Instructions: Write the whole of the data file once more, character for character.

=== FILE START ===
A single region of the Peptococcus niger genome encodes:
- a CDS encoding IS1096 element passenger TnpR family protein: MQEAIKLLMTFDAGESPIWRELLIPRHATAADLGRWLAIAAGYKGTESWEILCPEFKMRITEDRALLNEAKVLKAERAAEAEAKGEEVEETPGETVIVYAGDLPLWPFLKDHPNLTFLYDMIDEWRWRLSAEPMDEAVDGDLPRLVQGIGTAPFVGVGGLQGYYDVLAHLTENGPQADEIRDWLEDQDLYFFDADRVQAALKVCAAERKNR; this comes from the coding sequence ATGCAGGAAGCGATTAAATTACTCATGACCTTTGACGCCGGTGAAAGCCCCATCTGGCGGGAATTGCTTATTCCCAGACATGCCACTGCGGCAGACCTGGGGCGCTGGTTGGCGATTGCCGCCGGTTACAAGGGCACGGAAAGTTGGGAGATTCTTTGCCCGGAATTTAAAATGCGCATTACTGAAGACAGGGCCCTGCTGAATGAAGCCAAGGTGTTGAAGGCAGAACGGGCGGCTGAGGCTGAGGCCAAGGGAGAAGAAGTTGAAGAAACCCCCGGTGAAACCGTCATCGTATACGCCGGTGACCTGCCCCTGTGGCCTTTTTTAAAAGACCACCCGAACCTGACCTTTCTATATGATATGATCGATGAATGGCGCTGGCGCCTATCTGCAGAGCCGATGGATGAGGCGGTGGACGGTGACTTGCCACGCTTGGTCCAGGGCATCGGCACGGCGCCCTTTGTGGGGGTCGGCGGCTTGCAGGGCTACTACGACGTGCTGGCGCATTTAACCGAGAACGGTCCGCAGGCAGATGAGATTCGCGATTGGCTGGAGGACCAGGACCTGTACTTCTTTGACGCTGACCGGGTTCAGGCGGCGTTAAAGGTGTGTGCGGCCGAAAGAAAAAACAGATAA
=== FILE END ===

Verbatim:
A single region of the Peptococcus niger genome encodes:
- a CDS encoding IS1096 element passenger TnpR family protein: MQEAIKLLMTFDAGESPIWRELLIPRHATAADLGRWLAIAAGYKGTESWEILCPEFKMRITEDRALLNEAKVLKAERAAEAEAKGEEVEETPGETVIVYAGDLPLWPFLKDHPNLTFLYDMIDEWRWRLSAEPMDEAVDGDLPRLVQGIGTAPFVGVGGLQGYYDVLAHLTENGPQADEIRDWLEDQDLYFFDADRVQAALKVCAAERKNR; this comes from the coding sequence ATGCAGGAAGCGATTAAATTACTCATGACCTTTGACGCCGGTGAAAGCCCCATCTGGCGGGAATTGCTTATTCCCAGACATGCCACTGCGGCAGACCTGGGGCGCTGGTTGGCGATTGCCGCCGGTTACAAGGGCACGGAAAGTTGGGAGATTCTTTGCCCGGAATTTAAAATGCGCATTACTGAAGACAGGGCCCTGCTGAATGAAGCCAAGGTGTTGAAGGCAGAACGGGCGGCTGAGGCTGAGGCCAAGGGAGAAGAAGTTGAAGAAACCCCCGGTGAAACCGTCATCGTATACGCCGGTGACCTGCCCCTGTGGCCTTTTTTAAAAGACCACCCGAACCTGACCTTTCTATATGATATGATCGATGAATGGCGCTGGCGCCTATCTGCAGAGCCGATGGATGAGGCGGTGGACGGTGACTTGCCACGCTTGGTCCAGGGCATCGGCACGGCGCCCTTTGTGGGGGTCGGCGGCTTGCAGGGCTACTACGACGTGCTGGCGCATTTAACCGAGAACGGTCCGCAGGCAGATGAGATTCGCGATTGGCTGGAGGACCAGGACCTGTACTTCTTTGACGCTGACCGGGTTCAGGCGGCGTTAAAGGTGTGTGCGGCCGAAAGAAAAAACAGATAA